Foraged Red Prickly Pear Cactus Fruit
The Red Prickly pear cactus offers a high amount of antioxidants, vitamin A, vitamin C and a variety of minerals. This fruit also offers powerful anti-inflammatory properties and has been used to successfully treat type II diabetes.
Prickly Chayote Squash
The amount of spears will increase as the squash matures on the vine. Chayote squashes are also defined by their pear-like shape.
Inventory, lb : 0
The Bing cherry's surface is smooth and rounded, with a lustered deep red finish. The fruit's flavor is rich and concentrated with overt sweetness balanced by a touch of tang. It's flesh is firmly textured and juicy when ripe.
Bing cherries are available from mid-spring until mid-summer.
All cherries are members of the family, Prunus and are descendents of the wild cherry, Prunus avium. They are classified as stone fruits (fruits containing a singular central seed), alongside apricots, plums, peaches and almonds. The Bing cherry is considered the benchmark standard of all cherries and it is the most cultivated variety of sweet cherries in the world. It is a grafted offspring of the now obscure heirloom Black Republican cherry, which mainly serves as a pollinator for other cherry varieties.
Bing cherries are best suited for fresh eating, canning or freezing. Their confectionary sweetness makes them a quintessential dessert ingredient during the summer months. Complimentary sweet pairings include vanilla, nutmeg, hazelnut, cinnamon, peaches, bramble berries, cream, marzipan, white and dark chocolate and powdered sugar. Savory pairings include almonds, apricots, citrus, herbs such as arugula basil and cilantro, pineapple, pork, scallop, duck, grilled fish, wine reductions, nut oils, mild creamy cheeses such as burrata and mascarpone, fennel and figs.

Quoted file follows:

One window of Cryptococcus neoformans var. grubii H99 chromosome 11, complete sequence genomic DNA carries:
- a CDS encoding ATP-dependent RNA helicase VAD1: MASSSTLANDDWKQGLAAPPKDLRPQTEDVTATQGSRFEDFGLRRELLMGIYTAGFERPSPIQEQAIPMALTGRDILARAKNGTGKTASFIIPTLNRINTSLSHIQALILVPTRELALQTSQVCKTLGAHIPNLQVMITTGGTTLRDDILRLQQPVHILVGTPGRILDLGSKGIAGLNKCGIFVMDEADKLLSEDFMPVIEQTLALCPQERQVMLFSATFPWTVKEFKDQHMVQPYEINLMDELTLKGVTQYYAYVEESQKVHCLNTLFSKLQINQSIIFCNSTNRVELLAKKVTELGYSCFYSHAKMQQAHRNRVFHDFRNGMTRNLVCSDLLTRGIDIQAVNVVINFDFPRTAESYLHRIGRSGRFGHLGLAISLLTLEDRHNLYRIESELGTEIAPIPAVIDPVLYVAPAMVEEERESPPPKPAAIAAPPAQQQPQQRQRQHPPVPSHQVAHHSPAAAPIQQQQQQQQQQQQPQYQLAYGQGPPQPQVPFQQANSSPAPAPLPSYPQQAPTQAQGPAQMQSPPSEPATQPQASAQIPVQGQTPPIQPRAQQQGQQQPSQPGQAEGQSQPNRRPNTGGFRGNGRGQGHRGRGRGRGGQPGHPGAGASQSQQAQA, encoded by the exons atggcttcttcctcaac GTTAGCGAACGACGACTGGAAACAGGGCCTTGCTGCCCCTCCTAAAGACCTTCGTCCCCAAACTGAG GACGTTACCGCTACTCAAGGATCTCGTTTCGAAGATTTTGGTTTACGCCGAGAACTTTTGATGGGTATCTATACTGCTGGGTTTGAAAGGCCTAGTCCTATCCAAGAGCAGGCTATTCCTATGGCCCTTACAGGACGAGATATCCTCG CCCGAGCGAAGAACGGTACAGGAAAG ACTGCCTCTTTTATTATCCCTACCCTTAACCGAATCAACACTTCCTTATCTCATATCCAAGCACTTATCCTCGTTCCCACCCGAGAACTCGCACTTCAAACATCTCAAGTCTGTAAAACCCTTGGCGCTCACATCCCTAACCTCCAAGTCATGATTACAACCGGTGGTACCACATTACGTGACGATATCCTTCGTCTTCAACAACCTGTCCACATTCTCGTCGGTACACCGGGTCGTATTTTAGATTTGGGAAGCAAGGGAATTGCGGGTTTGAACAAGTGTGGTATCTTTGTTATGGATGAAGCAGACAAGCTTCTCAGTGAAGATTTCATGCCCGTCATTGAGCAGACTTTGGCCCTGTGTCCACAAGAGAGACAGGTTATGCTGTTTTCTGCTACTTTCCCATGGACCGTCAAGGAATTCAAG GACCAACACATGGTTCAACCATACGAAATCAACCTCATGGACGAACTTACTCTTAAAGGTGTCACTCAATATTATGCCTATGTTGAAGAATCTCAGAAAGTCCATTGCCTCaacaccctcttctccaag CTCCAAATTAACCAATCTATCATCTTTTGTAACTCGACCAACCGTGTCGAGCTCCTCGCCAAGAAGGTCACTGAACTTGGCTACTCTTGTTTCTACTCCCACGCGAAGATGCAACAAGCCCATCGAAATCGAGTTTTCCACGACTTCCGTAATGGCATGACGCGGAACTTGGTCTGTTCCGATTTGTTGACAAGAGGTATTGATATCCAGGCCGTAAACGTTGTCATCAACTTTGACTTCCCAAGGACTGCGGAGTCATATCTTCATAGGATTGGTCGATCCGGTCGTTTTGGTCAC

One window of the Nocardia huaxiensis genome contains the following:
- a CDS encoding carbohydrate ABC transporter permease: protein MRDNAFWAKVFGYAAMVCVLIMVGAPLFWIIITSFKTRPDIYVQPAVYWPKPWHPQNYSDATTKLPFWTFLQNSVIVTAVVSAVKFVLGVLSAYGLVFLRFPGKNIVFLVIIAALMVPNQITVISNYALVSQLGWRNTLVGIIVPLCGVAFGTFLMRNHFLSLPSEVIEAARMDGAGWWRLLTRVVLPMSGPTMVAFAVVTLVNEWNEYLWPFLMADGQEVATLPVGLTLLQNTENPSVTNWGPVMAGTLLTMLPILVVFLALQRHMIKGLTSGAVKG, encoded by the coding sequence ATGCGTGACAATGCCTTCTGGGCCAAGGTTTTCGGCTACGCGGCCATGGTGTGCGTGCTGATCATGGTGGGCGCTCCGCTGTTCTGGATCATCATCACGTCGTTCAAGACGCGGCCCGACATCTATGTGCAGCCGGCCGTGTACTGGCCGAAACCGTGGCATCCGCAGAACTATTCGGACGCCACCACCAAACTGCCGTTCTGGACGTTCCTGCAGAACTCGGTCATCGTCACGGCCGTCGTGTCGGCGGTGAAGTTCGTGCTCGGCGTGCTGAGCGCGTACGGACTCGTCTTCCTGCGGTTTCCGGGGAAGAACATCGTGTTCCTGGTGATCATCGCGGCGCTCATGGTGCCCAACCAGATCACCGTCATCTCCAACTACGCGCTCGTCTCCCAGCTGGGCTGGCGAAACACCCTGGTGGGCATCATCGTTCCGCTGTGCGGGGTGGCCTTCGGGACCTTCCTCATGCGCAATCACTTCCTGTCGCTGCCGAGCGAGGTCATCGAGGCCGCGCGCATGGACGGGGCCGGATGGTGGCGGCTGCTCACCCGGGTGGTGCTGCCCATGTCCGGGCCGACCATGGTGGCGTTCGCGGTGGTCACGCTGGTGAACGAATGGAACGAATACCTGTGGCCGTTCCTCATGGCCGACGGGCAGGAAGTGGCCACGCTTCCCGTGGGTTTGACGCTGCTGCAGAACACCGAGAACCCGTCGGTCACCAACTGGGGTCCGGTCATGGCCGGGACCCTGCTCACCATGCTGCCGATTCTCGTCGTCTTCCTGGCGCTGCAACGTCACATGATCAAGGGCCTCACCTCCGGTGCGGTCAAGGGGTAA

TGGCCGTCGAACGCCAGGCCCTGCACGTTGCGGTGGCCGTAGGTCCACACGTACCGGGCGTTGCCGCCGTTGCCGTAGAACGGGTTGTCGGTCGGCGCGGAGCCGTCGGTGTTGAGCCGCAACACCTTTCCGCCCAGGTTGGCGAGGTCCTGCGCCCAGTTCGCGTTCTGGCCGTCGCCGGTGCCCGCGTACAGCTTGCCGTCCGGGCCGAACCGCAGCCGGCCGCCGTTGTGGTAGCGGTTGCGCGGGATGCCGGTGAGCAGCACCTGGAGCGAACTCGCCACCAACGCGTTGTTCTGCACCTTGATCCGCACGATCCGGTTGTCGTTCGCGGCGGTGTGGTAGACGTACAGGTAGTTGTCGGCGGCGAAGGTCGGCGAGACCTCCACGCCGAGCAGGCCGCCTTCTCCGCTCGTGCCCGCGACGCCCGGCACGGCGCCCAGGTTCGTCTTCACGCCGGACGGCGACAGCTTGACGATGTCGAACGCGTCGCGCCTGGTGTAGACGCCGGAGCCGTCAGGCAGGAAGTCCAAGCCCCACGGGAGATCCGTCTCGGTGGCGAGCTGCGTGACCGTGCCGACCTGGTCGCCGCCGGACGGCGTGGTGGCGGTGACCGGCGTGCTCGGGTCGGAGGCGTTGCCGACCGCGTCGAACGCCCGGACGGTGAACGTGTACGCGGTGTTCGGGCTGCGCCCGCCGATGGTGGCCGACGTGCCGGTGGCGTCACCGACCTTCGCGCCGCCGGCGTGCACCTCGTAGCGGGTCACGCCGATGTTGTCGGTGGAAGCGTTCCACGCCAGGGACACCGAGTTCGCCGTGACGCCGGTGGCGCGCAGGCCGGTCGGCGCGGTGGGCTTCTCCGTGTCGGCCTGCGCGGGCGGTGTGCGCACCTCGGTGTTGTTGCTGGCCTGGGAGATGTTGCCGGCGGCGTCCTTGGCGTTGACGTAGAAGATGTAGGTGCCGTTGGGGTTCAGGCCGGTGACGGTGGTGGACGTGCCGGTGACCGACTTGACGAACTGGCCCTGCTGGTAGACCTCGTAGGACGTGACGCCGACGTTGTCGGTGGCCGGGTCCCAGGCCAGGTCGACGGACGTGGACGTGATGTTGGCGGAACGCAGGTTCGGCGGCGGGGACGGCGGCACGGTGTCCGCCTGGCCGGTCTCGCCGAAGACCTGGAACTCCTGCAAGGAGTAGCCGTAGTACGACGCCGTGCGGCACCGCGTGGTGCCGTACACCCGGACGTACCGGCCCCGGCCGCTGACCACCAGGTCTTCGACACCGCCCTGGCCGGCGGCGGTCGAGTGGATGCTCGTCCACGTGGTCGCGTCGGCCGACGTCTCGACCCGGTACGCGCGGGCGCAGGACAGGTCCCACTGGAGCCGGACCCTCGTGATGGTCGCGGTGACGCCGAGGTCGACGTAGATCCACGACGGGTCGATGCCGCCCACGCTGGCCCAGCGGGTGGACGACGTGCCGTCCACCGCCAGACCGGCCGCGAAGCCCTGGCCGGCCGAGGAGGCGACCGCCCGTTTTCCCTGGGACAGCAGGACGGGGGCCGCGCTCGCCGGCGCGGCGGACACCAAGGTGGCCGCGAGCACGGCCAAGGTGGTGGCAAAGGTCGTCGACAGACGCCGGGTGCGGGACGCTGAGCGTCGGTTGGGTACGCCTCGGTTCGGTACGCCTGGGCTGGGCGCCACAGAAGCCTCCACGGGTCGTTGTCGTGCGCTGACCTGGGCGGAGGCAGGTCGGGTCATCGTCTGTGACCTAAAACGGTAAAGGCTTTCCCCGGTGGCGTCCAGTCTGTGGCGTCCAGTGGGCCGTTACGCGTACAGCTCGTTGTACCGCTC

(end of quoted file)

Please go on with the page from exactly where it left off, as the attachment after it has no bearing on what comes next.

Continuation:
Cherries are native to China. First documentation of cultivation dates back to 4000 B.C. The Bing cherry was first cultivated in 1875 by Seth Lewelling in Willamette Valley, Oregon. Lewelling named the cherry after Ah Bing, a Manchurian Chinese immigrant who oversaw the production of the Lewelling family orchard for three decades and may have had a hand in the original grafting of the Bing cherry trees. Bing cherry trees still thrive in the Willamette Valley and along the Pacific Coast from Washington to California. Under extreme weather conditions such as excess spring rainfall, the fruit will crack or split prior to harvest, damaging crops. Nature's weather elements alone don't prevent some cherries from making it to market. Birds can account for eating up to 30% of a tree's crop.
Recipes that include Bing Cherries. One is easiest, three is harder.
People have spotted Bing Cherries using the Specialty Produce app for iPhone and Android.
Produce Spotting allows you to share your produce discoveries with your neighbors and the world! Is your market carrying green dragon apples? Is a chef doing things with shaved fennel that are out of this world? Pinpoint your location annonymously through the Specialty Produce App and let others know about unique flavors that are around them.